UK marketers tell churches to ditch crucifixion
Churches in the UK are being urged to drop the image of the Crucifixion and instead highlight the social benefits of filling the pews in an effort to boost Sunday attendance.
Traditional approaches such as showing Jesus on the cross and Bible quotations are a turn-off to non-churchgoers, according to one of two suggested advertising campaigns drawn up by agencies.
Instead, advertisers say churches should highlight their community life, the chance to have a good sing, hear a good sermon and have a heart-to-heart chat.
Another separate campaign has advised that churches should target 30 to 40-somethings who have the trappings of success but feel there is something missing.
Both campaigns were commissioned with a brief to reverse declining church attendance levels and are featured in September's issue of the evangelical magazine Christianity+Renewal.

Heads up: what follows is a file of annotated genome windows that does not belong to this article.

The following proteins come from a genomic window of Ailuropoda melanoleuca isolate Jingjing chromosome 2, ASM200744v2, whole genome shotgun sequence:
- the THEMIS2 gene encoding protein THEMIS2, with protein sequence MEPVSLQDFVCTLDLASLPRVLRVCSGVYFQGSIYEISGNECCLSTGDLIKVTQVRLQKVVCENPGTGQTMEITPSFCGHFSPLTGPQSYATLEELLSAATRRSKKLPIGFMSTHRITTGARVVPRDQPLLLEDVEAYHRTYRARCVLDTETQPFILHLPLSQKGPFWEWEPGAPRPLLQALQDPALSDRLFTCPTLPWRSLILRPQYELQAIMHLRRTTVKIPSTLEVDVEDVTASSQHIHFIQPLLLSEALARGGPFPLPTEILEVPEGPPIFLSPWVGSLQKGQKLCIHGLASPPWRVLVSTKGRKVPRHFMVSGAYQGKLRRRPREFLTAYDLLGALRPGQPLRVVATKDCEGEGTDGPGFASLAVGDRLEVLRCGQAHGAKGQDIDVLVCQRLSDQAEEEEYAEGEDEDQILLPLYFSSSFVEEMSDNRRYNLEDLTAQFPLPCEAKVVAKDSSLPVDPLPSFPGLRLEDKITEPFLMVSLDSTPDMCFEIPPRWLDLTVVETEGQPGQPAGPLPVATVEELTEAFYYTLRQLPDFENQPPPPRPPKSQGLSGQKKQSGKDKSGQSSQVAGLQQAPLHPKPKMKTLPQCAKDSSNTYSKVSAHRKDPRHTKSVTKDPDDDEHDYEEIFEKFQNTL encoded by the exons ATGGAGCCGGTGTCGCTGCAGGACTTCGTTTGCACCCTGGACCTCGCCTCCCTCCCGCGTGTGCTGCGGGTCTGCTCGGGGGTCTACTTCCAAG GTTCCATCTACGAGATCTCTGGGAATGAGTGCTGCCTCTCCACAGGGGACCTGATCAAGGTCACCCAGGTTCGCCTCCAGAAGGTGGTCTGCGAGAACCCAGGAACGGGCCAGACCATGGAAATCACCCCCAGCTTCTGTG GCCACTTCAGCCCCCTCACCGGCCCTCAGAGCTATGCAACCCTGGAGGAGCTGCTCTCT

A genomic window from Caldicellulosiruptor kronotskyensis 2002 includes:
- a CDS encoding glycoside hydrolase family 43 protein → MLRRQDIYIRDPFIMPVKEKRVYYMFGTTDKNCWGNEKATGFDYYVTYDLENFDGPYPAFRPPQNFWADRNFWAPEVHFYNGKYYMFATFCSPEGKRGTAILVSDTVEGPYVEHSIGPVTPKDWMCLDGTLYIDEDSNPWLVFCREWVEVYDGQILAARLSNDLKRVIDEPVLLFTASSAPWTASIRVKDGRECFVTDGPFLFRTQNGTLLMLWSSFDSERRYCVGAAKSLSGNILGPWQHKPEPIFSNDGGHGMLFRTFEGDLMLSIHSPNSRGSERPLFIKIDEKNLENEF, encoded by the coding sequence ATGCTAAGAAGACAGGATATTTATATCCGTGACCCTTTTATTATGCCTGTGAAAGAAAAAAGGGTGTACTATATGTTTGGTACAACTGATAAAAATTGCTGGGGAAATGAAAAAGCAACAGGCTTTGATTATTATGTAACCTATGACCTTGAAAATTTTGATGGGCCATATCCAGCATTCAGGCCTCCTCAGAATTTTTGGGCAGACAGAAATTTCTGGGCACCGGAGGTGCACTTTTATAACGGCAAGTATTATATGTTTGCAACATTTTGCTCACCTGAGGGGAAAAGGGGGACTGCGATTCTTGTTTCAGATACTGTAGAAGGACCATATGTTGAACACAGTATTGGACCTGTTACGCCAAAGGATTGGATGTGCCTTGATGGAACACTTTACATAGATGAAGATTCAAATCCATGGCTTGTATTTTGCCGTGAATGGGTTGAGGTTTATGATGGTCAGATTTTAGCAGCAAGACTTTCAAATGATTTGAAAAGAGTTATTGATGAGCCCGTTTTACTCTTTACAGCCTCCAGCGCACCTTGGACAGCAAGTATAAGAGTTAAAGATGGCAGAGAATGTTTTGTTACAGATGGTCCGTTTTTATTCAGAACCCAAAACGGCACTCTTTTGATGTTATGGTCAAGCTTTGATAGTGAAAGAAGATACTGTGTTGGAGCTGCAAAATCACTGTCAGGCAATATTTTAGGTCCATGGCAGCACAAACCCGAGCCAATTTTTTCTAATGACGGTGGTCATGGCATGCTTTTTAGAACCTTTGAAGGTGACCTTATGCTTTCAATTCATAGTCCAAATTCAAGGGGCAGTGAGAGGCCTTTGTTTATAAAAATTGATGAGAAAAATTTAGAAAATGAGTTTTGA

In its proposals, Khameleon Advertising said Christians should highlight the social event of going to church, including the chance to catch up with news and friends.
Guy Lupton, managing director of Khameleon Advertising, said: "We don't think people want to be preached at, and we didn't want traditional images like pictures of Jesus on a cross. The key is to get people through the door of the church and let them make up their own minds."
Link ICA, based in Maidstone, Kent, opted for the slogan Get a Life - Go to Church, with a "medicine for the soul" message including pictures of ambulances, a doctor's bag and a plasma drip.
Christianity+Renewal | Plugging Church
15 Aug 2003